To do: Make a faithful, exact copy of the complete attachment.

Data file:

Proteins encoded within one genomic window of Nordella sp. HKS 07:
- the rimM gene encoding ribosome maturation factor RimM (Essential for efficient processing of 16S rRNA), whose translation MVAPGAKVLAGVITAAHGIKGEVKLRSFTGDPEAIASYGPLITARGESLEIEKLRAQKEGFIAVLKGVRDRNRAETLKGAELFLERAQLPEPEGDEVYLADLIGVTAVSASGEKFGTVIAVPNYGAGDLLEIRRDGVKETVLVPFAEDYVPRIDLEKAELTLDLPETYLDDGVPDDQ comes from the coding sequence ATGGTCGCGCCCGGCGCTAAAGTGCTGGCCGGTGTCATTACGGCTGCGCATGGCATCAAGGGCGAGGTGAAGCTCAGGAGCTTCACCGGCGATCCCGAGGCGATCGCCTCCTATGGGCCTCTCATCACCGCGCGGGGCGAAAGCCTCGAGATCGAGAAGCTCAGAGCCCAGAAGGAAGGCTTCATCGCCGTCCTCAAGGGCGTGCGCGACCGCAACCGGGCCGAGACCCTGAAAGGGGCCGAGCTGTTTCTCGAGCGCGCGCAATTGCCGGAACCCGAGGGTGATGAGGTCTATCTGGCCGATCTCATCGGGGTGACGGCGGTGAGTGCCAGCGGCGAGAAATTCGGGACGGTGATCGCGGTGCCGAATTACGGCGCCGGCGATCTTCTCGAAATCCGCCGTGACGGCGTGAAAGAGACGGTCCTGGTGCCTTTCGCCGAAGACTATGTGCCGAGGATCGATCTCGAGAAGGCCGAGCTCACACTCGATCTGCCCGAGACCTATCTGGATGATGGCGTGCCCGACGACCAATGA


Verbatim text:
Proteins encoded within one genomic window of Nordella sp. HKS 07:
- the rimM gene encoding ribosome maturation factor RimM (Essential for efficient processing of 16S rRNA), whose translation MVAPGAKVLAGVITAAHGIKGEVKLRSFTGDPEAIASYGPLITARGESLEIEKLRAQKEGFIAVLKGVRDRNRAETLKGAELFLERAQLPEPEGDEVYLADLIGVTAVSASGEKFGTVIAVPNYGAGDLLEIRRDGVKETVLVPFAEDYVPRIDLEKAELTLDLPETYLDDGVPDDQ comes from the coding sequence ATGGTCGCGCCCGGCGCTAAAGTGCTGGCCGGTGTCATTACGGCTGCGCATGGCATCAAGGGCGAGGTGAAGCTCAGGAGCTTCACCGGCGATCCCGAGGCGATCGCCTCCTATGGGCCTCTCATCACCGCGCGGGGCGAAAGCCTCGAGATCGAGAAGCTCAGAGCCCAGAAGGAAGGCTTCATCGCCGTCCTCAAGGGCGTGCGCGACCGCAACCGGGCCGAGACCCTGAAAGGGGCCGAGCTGTTTCTCGAGCGCGCGCAATTGCCGGAACCCGAGGGTGATGAGGTCTATCTGGCCGATCTCATCGGGGTGACGGCGGTGAGTGCCAGCGGCGAGAAATTCGGGACGGTGATCGCGGTGCCGAATTACGGCGCCGGCGATCTTCTCGAAATCCGCCGTGACGGCGTGAAAGAGACGGTCCTGGTGCCTTTCGCCGAAGACTATGTGCCGAGGATCGATCTCGAGAAGGCCGAGCTCACACTCGATCTGCCCGAGACCTATCTGGATGATGGCGTGCCCGACGACCAATGA